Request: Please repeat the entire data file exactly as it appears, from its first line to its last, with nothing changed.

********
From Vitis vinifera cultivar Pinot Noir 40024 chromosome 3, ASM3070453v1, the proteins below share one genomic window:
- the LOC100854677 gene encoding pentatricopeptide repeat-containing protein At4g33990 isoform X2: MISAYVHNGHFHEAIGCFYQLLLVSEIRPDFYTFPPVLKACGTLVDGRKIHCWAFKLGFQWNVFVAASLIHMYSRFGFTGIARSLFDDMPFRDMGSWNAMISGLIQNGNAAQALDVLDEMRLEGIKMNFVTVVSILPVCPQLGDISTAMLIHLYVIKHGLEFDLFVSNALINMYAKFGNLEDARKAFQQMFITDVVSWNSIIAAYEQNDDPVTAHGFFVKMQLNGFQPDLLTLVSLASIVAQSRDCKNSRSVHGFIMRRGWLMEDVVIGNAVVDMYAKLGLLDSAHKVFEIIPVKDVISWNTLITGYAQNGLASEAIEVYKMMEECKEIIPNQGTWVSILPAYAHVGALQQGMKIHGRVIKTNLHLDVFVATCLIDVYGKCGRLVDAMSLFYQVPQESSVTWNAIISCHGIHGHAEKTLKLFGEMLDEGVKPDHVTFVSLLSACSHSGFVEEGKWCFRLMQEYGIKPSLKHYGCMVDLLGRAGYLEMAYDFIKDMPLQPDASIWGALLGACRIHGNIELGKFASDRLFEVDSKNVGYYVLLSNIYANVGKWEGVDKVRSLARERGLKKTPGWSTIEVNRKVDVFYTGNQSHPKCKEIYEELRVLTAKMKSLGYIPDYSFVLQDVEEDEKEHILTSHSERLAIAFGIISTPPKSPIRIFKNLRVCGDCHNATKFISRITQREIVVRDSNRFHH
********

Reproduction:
From Vitis vinifera cultivar Pinot Noir 40024 chromosome 3, ASM3070453v1, the proteins below share one genomic window:
- the LOC100854677 gene encoding pentatricopeptide repeat-containing protein At4g33990 isoform X2: MISAYVHNGHFHEAIGCFYQLLLVSEIRPDFYTFPPVLKACGTLVDGRKIHCWAFKLGFQWNVFVAASLIHMYSRFGFTGIARSLFDDMPFRDMGSWNAMISGLIQNGNAAQALDVLDEMRLEGIKMNFVTVVSILPVCPQLGDISTAMLIHLYVIKHGLEFDLFVSNALINMYAKFGNLEDARKAFQQMFITDVVSWNSIIAAYEQNDDPVTAHGFFVKMQLNGFQPDLLTLVSLASIVAQSRDCKNSRSVHGFIMRRGWLMEDVVIGNAVVDMYAKLGLLDSAHKVFEIIPVKDVISWNTLITGYAQNGLASEAIEVYKMMEECKEIIPNQGTWVSILPAYAHVGALQQGMKIHGRVIKTNLHLDVFVATCLIDVYGKCGRLVDAMSLFYQVPQESSVTWNAIISCHGIHGHAEKTLKLFGEMLDEGVKPDHVTFVSLLSACSHSGFVEEGKWCFRLMQEYGIKPSLKHYGCMVDLLGRAGYLEMAYDFIKDMPLQPDASIWGALLGACRIHGNIELGKFASDRLFEVDSKNVGYYVLLSNIYANVGKWEGVDKVRSLARERGLKKTPGWSTIEVNRKVDVFYTGNQSHPKCKEIYEELRVLTAKMKSLGYIPDYSFVLQDVEEDEKEHILTSHSERLAIAFGIISTPPKSPIRIFKNLRVCGDCHNATKFISRITQREIVVRDSNRFHH